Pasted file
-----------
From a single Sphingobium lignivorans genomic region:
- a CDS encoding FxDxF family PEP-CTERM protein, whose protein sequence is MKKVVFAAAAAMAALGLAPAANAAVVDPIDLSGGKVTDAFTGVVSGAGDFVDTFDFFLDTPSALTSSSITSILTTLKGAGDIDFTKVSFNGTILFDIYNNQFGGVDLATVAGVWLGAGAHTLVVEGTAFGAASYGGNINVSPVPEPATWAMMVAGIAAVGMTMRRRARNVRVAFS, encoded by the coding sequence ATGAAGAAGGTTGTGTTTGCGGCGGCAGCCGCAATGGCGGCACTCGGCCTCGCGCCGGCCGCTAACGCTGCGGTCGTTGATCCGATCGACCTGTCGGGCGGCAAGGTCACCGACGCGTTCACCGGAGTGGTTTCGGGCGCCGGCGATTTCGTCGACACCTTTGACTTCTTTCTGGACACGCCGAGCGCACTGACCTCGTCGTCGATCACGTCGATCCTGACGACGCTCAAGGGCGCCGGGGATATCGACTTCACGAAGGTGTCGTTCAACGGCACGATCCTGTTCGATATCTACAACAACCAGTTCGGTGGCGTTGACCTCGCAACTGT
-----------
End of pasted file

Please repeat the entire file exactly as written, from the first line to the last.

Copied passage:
From a single Sphingobium lignivorans genomic region:
- a CDS encoding FxDxF family PEP-CTERM protein, whose protein sequence is MKKVVFAAAAAMAALGLAPAANAAVVDPIDLSGGKVTDAFTGVVSGAGDFVDTFDFFLDTPSALTSSSITSILTTLKGAGDIDFTKVSFNGTILFDIYNNQFGGVDLATVAGVWLGAGAHTLVVEGTAFGAASYGGNINVSPVPEPATWAMMVAGIAAVGMTMRRRARNVRVAFS, encoded by the coding sequence ATGAAGAAGGTTGTGTTTGCGGCGGCAGCCGCAATGGCGGCACTCGGCCTCGCGCCGGCCGCTAACGCTGCGGTCGTTGATCCGATCGACCTGTCGGGCGGCAAGGTCACCGACGCGTTCACCGGAGTGGTTTCGGGCGCCGGCGATTTCGTCGACACCTTTGACTTCTTTCTGGACACGCCGAGCGCACTGACCTCGTCGTCGATCACGTCGATCCTGACGACGCTCAAGGGCGCCGGGGATATCGACTTCACGAAGGTGTCGTTCAACGGCACGATCCTGTTCGATATCTACAACAACCAGTTCGGTGGCGTTGACCTCGCAACTGT